see him standing there. He bent down to try to help her, and she didn’t know a
way to stop him.

“These shards are big and might cut
you.  I can throw them away,” he offered.

Daisy shook her head. “We don’t throw
things away here when they get broken. W find another use for them and keep

            Patrick stood up. “Okay, what do you
want to do with them?”

            “You do realize you can go and I’ll
take care of this?”

“I could, but what kind of person
would that make me?  I save you, and then
I leave you. No, I’ll see this through.”

“See it through? I think I’d like to
see something go through you,” Daisy muttered. She stood up and wiped her hands
on her jeans.

“Look, my truck is right here.  If you can pick up a shard and put it in the
back of my truck, that would be helpful.”

She watched Patrick flash a smile at
her that would have made any other woman want to be best friends with him.
Daisy was not moved. When he had finished moving the shards, he came back and
smiled at her.

She looked around and then back at

“Did you want money?”

His grin became wider. “No, I thought
you’d give a thank you.”

Daisy looked at him and then let out
a sigh of supreme patience.

“You would think that because you’re
living in a different world.  But since I
can see that you’re not going to leave until you get something, let me say it.
Thank you for interfering and breaking my pot. Have a nice day.”

With that, Daisy left, shaking her
head about how Sweet  Blooms was changing
and more city people were visiting. She knew it was fashionable to go to the
country and see how people roughed it, but she was glad they didn’t stay. In
fact, during the summer months, she tried to stay away from town because of the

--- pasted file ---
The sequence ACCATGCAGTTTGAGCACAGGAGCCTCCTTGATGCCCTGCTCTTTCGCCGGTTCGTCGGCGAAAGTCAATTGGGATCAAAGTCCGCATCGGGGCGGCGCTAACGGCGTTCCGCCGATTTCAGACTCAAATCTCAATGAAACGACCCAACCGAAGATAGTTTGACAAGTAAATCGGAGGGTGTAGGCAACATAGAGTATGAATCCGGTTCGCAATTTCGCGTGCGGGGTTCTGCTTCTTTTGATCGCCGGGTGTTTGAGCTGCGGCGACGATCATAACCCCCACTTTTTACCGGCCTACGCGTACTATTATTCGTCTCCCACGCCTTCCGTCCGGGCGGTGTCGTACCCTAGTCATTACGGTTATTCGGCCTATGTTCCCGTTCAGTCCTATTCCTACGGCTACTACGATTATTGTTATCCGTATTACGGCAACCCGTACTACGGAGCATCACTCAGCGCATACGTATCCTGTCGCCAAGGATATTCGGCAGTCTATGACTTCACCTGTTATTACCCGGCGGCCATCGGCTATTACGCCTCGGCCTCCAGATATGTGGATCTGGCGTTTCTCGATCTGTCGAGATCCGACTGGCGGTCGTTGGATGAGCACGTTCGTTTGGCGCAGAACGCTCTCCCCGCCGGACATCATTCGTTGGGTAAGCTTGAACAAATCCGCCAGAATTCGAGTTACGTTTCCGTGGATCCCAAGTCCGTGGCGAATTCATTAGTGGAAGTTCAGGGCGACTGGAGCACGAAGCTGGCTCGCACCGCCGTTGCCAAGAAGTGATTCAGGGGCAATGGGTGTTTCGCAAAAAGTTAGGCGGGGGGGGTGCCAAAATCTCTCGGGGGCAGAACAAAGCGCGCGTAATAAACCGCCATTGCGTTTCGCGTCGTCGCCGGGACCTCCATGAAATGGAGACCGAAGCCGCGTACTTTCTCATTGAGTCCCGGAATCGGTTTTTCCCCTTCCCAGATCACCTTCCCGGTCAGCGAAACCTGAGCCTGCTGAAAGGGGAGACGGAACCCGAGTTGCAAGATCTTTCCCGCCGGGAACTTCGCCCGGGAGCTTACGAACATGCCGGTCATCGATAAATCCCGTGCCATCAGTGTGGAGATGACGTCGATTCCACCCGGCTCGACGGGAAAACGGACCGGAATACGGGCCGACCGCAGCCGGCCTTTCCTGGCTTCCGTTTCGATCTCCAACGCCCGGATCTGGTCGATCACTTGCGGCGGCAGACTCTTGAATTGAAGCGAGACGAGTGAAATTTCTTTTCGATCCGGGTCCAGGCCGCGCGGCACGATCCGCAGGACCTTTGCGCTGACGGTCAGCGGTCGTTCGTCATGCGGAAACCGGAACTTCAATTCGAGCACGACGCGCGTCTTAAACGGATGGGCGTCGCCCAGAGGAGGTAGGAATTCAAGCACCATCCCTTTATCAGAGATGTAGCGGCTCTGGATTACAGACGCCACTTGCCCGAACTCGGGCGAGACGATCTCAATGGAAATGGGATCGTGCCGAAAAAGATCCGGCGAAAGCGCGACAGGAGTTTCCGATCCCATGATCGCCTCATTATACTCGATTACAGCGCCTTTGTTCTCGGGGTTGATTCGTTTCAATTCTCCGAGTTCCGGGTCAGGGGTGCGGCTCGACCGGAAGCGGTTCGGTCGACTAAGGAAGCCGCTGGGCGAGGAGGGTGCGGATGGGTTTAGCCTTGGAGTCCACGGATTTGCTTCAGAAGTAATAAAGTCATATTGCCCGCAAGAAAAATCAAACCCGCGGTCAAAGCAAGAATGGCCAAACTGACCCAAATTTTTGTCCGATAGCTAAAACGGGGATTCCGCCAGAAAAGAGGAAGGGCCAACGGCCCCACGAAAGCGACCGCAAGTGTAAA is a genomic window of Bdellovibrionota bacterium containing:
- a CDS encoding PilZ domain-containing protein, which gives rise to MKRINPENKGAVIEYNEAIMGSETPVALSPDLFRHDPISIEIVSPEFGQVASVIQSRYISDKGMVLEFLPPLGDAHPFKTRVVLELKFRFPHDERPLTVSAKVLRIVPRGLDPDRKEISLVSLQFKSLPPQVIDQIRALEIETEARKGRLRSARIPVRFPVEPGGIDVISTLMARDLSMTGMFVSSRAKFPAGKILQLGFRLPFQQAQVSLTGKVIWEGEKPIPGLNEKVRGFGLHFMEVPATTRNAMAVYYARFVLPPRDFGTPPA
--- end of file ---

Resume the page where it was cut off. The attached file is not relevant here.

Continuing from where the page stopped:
increased visits by out-of-towners.  

Today’s encounter just confirmed all
of her thoughts about city folk. Fortunately, it was just a one time meet up.

* *

Patrick had been waiting for the mayor
on the steps of the courthouse just about all day. Nothing had happened since
the blonde nymph had left. Patrick had taken up residence on the steps in a
diminishing shaft of shade. When the secretary had told him she had called the mayor,
he thought it would be, at most, an hour wait. He had been wrong.

Every moment he stayed on the steps
looking out at the town, he thought he finally understood what it would be like
if the apocalypse hit. Everything in Sweet Blooms was quiet. The cars were
quiet. The people on the street were quiet. Patrick had lived in the city all
of his life. He didn’t think he’d ever been in funeral homes this quiet.

The town was clean, he’d give it
that, but the silence was just too much. Finally, he saw the mayor coming up
the steps. He knew it was her because she looked just like the picture in her office.

“Ms. Mayor, I’m Patrick Cunningham,”
he said with a smile. He got that gut feeling that this was not going to go the
way he imagined. It was the way she looked down her nose at him, or maybe it
was the way she looked him up and down, and then he thought he had somehow come
up wanting.

“Hello, Mr. Cunningham, how can I
help you?”

Oh yeah, this was not going right at
all. She didn’t invite him to her office. She didn’t offer her hand for a
shake. She was giving off all the signs that he was her least favorite person to
be talking to right now.

“You received my letters regarding my
uncle’s inheritance?” he said. He knew she had received them. He had sent them
all priority mail.

“Yes I did receive them, but what you
want isn’t possible.”

He looked at her, waiting for her to
say, “Joke’s on you,” but that never happened. He thought he would be in and
out of this town the same day. He didn’t have enough money to do more than

“I’m sorry, Mayor Mason, but I don’t
understand. Did my uncle leave me the land?”

He saw her shift her weight to one
foot in her lavender suit. She let out a breath as if she were about to explain
something to a five-year-old and needed patience. 

“Your uncle was, indeed, the owner of
the land. He did leave it to you. However, there are trustees of land rules
that forbid you to sell it outright.”

“What? Listen, I don’t want the land.
I need the money to get back to my life!”

“I hear you, Mr. Cunningham, but
that’s not the way it’s done in Sweet Blooms.”

Panic started to creep over him like
a phantom shadow that couldn’t be stopped. He hadn’t felt this kind of panic
since he bet all he had on a bitcoin transaction and lost it all.